In other respects, I see a long road still ahead. Mike Lanza of Click.TV outlined a thought that is very pertinant. He stated that in the current iteration of online video, interaction, particularly social interaction occurs around the video with tools that are firmly based in the world of the textual web: tagging, commenting, sharing and the like. This is evident all through the popular video aggregators and video blogs, a quick trip to YouTube should illustrate enough.

Of course, there is more that is happening. People are remixing, starting to make comments in-time with video, people are creating videos in response to other videos but these are certainly not the dominant forms.

It is obvious that online video must and is taking a different form from the video that we have all experienced over the past 50 years (namely TV). It is on-demand, lean forward and nessecarily of limited quality and duration.

What is slightly less obvious is that current iterations of the popular online video formats are black boxes. They depend on the the text around them to provide the context and searchability. Metadata, which could provide some of this information is non-standard if existant at all. In other words, we are moving from a pure text internet to a multimedia internet but that multimedia in order to be useful needs to be described or put back into text in some manner.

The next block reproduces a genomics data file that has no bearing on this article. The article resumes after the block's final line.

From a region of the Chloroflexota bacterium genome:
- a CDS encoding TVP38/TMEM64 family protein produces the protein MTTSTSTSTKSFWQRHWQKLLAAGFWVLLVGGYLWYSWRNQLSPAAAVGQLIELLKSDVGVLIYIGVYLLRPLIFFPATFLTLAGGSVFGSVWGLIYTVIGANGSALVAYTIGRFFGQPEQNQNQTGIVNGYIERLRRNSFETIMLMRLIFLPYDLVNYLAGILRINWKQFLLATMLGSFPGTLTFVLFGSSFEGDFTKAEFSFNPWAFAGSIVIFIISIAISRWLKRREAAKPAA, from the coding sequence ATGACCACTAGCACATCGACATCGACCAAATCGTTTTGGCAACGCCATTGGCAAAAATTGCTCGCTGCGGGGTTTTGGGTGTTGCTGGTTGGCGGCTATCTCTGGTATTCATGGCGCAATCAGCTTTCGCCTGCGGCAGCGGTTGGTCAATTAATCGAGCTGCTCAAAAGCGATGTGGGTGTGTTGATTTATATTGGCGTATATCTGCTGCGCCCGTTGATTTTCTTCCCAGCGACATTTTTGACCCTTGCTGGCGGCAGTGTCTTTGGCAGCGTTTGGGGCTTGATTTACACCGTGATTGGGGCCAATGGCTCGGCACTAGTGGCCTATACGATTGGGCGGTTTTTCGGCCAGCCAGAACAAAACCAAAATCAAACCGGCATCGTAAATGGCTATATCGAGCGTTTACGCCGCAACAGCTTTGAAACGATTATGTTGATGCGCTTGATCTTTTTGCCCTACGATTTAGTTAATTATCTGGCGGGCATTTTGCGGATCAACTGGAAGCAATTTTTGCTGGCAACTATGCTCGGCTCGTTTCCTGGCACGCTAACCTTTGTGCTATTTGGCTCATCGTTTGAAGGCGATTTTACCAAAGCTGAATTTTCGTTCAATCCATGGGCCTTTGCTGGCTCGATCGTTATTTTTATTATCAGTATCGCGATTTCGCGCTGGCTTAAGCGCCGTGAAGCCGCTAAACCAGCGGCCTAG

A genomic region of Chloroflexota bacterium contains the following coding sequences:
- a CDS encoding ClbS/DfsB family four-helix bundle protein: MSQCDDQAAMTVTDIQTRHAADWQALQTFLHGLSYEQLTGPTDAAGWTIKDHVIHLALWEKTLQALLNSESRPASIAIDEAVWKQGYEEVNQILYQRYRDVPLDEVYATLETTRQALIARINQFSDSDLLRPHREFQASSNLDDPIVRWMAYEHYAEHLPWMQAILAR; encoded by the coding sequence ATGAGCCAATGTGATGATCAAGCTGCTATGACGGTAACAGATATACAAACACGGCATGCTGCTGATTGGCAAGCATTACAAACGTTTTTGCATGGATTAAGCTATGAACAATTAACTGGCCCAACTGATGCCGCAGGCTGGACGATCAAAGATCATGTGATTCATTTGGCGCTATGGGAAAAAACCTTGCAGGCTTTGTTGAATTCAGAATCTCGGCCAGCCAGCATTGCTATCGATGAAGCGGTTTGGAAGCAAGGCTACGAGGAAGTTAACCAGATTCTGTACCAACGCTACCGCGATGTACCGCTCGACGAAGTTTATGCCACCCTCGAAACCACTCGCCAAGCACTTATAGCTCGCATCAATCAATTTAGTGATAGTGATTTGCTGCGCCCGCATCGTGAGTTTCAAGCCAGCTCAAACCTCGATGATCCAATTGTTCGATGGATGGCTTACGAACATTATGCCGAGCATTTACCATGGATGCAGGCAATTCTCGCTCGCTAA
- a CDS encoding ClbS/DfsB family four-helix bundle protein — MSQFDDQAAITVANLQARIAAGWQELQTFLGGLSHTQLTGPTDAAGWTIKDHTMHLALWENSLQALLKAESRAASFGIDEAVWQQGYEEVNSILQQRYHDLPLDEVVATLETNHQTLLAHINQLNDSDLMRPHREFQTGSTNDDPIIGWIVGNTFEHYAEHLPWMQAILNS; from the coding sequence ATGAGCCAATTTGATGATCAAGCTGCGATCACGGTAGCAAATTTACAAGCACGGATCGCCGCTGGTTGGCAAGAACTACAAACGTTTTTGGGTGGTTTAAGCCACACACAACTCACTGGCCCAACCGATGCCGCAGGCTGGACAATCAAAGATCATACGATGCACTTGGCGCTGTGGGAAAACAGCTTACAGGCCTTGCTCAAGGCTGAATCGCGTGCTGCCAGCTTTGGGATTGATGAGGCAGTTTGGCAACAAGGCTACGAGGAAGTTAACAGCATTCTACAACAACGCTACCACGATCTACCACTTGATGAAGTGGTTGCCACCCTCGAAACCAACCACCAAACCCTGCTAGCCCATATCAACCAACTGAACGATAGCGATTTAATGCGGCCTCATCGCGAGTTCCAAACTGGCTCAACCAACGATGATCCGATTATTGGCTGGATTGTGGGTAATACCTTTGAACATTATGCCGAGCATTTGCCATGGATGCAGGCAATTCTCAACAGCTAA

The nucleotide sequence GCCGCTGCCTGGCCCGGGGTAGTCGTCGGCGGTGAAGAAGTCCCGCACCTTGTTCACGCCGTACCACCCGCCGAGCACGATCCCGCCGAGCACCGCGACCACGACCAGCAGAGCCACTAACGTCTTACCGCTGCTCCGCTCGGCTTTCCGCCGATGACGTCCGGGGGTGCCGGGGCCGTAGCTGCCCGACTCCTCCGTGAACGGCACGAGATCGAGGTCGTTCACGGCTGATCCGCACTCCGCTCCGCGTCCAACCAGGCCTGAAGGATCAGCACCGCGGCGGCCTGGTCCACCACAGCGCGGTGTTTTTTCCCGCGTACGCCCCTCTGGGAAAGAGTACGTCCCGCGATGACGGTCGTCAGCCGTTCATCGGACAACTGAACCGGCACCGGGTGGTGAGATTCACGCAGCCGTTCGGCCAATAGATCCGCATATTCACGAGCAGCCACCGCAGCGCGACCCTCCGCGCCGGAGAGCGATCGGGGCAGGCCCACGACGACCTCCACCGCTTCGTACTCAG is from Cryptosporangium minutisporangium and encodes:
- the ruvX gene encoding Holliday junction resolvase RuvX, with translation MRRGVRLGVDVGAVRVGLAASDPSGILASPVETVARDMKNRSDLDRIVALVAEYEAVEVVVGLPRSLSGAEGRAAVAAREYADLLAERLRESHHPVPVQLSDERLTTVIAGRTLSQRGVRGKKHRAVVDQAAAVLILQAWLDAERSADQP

Now, I am not saying this is a bad thing or useless thing. We can scan text, pull out key points in a non-linear fashion, navigate through text. None these things are easy with video in it’s current form. Video is rich and has tremendious emotional impact but it also has a lot of baggage.

One of the the things we discussed in our group discussion was “What would a video wiki look like?” A wiki being a very successful example of many of the things that the web was originally designed for. Wikis are open platforms for anyone to write, edit, erase, converse and otherwise publish content online.

Unfortunately, no one really had an answer. There are thoughts that collaborative editing platforms are getting there but editing is only one aspect of the language of video. There is also all of the production in the first place. Perhaps wikis just don’t translate into something where there is an infinite number of variables. In text, language adds some semblance of the finite, in video there isn’t a defined language with parseable portions.